Hair cycle-dependent changes in skin immune functions: Anagen-associated depression of sensitization for contact hypersensitivity in mice

Udo Hofmann, Yoshiki Tokura, Takafumi Nishijima, Masahiro Takigawa, Ralf Paus

Research output: Contribution to journalArticlepeer-review

38 Scopus citations


To assess whether hair follicle cycling influences skin immunity, we examined the association between highly synchronized hair follicle cycling and experimental contact hypersensitivity in C57BL/6 mice. Hair cycle synchronization was performed by depilation of hair shafts on the back with telogen skin. Mice were sensitized on the lower back skin with picryl chloride between 0 and 25 d, after anagen induction by depilation, and challenged on the earlobes with picryl chloride 5 d later. The magnitude of contact hypersensitivity was significantly decreased in mice sensitized on day 1, was minimal on day 3 (early anagen), and slowly increased thereafter, reaching a Bevel comparable to day 0 on day 25 (telogen). The significantly depressed contact hypersensitivity response in anagen skin was confirmed in mice with spontaneously developed follicles. Lymph node cells taken from mice sensitized with picryl chloride on days 0, 1, and 3 after depilation were cultured in vitro in the presence of syngeneic, haptenized. Langerhans cell-enriched epidermal cells. Marked proliferative responses of lymph node cells to haptenized Langerhans cells were found in mice not only of day 0, but also of days 1 and 3, suggesting that immune T cells exist even in lymph node cells of the low-responsive mice. Flow cytometric analyses demonstrated that the number of intraepidermal Langerhans cells and their functions, including the expression of major histocompatibility complex class II, CD54, and CD86, and mixed epidermal cell lymphocyte reactions, were not-changed in skin on days 0, 1, and 3, These findings demonstrate that contact hypersensitivity is induced most effectively via skin with telogen hair follicles and that the depressed response in early anagen skin is not simply due to failure in Langerhans cell functions or sensitization of T cells.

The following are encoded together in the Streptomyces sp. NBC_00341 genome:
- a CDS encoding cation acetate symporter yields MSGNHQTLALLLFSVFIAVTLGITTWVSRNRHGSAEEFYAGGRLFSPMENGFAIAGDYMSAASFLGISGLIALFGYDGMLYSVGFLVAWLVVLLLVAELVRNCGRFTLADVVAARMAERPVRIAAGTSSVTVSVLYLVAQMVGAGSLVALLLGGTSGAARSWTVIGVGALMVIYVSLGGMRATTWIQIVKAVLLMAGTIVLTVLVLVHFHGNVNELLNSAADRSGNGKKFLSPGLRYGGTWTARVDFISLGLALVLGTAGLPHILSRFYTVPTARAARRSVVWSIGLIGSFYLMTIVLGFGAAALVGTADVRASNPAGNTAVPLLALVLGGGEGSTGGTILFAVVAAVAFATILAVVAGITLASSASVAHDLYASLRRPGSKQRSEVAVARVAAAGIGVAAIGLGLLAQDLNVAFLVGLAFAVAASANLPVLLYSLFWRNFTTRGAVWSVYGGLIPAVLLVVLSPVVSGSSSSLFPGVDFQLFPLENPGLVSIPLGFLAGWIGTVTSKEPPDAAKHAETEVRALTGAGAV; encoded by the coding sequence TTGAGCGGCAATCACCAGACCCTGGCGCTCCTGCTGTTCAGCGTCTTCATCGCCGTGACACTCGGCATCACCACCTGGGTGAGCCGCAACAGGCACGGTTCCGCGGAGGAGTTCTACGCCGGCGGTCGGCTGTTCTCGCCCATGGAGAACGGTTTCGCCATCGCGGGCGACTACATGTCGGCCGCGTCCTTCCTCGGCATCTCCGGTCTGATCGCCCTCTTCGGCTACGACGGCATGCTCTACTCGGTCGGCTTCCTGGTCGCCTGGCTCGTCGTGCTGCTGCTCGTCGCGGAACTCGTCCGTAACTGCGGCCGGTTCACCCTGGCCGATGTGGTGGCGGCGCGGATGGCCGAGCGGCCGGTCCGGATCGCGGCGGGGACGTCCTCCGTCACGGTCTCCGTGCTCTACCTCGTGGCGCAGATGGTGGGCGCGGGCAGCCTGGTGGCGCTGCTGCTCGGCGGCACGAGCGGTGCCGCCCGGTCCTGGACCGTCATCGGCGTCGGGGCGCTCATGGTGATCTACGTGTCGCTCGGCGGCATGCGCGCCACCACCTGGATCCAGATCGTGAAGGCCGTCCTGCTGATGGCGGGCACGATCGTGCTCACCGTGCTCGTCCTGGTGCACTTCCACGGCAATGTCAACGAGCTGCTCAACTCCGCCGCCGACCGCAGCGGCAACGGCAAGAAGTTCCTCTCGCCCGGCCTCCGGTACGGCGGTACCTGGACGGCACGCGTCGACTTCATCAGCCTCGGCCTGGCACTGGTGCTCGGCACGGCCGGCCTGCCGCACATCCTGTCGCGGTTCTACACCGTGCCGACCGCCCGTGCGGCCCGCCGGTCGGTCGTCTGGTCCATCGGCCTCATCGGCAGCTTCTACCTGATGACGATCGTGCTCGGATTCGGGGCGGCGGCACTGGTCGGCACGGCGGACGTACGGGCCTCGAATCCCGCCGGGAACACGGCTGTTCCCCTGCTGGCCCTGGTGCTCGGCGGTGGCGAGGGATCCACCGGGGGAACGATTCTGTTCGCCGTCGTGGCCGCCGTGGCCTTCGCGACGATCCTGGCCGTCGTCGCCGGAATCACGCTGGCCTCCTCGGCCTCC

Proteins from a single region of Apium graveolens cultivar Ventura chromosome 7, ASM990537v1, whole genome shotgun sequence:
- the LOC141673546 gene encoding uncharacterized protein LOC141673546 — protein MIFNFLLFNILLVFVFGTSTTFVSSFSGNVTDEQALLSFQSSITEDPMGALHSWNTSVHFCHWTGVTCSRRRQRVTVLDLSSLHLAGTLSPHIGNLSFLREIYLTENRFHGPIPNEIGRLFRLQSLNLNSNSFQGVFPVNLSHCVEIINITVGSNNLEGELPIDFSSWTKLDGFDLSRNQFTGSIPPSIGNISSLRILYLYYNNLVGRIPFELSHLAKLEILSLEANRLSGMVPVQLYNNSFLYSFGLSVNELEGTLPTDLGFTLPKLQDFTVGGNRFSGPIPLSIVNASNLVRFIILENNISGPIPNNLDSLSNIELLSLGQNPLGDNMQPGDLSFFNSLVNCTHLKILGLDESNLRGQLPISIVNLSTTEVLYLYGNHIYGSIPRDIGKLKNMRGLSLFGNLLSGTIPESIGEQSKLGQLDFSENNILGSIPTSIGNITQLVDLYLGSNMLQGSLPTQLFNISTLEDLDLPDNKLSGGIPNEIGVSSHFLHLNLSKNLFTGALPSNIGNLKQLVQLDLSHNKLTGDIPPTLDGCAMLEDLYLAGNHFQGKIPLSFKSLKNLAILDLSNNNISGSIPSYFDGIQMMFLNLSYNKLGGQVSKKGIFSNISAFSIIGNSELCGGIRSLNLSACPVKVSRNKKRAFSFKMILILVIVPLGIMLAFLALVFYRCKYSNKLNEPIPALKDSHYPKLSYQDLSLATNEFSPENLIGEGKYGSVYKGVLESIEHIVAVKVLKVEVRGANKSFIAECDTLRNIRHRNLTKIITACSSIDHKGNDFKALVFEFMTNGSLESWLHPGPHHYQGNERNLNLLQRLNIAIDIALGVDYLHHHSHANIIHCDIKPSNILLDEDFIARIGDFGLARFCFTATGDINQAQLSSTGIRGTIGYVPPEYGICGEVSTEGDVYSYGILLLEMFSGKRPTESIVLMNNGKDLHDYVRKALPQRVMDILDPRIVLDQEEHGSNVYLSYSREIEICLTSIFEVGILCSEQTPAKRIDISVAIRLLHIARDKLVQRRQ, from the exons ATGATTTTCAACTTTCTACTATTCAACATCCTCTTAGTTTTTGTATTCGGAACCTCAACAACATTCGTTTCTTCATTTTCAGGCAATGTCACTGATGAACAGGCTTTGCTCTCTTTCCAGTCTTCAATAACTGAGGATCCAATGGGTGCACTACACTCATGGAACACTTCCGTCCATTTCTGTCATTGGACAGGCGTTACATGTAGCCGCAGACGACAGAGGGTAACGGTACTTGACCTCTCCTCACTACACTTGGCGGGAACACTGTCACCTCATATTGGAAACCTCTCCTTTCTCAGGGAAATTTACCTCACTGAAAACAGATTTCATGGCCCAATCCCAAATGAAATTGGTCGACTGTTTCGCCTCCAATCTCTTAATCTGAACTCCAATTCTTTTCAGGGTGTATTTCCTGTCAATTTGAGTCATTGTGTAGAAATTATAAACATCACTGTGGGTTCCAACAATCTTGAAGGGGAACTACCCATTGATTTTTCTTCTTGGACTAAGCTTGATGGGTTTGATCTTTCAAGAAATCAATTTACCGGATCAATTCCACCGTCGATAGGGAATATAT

Original languageEnglish (US)
Pages (from-to)598-604
Number of pages7
JournalJournal of Investigative Dermatology
Issue number4
StatePublished - 1996
Externally publishedYes


  • Cutaneous immunity
  • Delayed-type hypersensitivity
  • Hair growth

ASJC Scopus subject areas

  • Biochemistry
  • Molecular Biology
  • Dermatology
  • Cell Biology


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